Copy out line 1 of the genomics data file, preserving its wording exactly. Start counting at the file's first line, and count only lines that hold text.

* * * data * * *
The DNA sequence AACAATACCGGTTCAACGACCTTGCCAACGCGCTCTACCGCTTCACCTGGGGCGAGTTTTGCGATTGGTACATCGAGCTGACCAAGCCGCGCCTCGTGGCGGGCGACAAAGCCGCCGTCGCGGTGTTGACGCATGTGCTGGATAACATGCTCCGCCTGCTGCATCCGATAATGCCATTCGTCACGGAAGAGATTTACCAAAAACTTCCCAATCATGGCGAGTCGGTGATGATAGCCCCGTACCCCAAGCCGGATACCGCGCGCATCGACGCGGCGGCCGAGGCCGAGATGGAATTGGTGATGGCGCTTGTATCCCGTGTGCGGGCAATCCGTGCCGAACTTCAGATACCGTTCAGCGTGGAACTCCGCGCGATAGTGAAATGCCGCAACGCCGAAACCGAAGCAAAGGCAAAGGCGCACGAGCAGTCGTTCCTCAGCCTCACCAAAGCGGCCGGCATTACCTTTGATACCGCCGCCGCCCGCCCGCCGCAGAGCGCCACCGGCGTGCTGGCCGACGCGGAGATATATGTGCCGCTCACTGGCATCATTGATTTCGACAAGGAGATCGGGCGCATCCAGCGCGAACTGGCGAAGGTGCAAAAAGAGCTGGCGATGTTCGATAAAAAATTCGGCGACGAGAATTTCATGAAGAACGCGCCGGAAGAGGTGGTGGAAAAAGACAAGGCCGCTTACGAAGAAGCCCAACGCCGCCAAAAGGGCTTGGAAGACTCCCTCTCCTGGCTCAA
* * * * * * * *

The DNA sequence AACAATACCGGTTCAACGACCTTGCCAACGCGCTCTACCGCTTCACCTGGGGCGAGTTTTGCGATTGGTACATCGAGCTGACCAAGCCGCGCCTCGTGGCGGGCGACAAAGCCGCCGTCGCGGTGTTGACGCATGTGCTGGATAACATGCTCCGCCTGCTGCATCCGATAATGCCATTCGTCACGGAAGAGATTTACCAAAAACTTCCCAATCATGGCGAGTCGGTGATGATAGCCCCGTACCCCAAGCCGGATACCGCGCGCATCGACGCGGCGGCCGAGGCCGAGATGGAATTGGTGATGGCGCTTGTATCCCGTGTGCGGGCAATCCGTGCCGAACTTCAGATACCGTTCAGCGTGGAACTCCGCGCGATAGTGAAATGCCGCAACGCCGAAACCGAAGCAAAGGCAAAGGCGCACGAGCAGTCGTTCCTCAGCCTCACCAAAGCGGCCGGCATTACCTTTGATACCGCCGCCGCCCGCCCGCCGCAGAGCGCCACCGGCGTGCTGGCCGACGCGGAGATATATGTGCCGCTCACTGGCATCATTGATTTCGACAAGGAGATCGGGCGCATCCAGCGCGAACTGGCGAAGGTGCAAAAAGAGCTGGCGATGTTCGATAAAAAATTCGGCGACGAGAATTTCATGAAGAACGCGCCGGAAGAGGTGGTGGAAAAAGACAAGGCCGCTTACGAAGAAGCCCAACGCCGCCAAAAGGGCTTGGAAGACTCCCTCTCCTGGCTCAA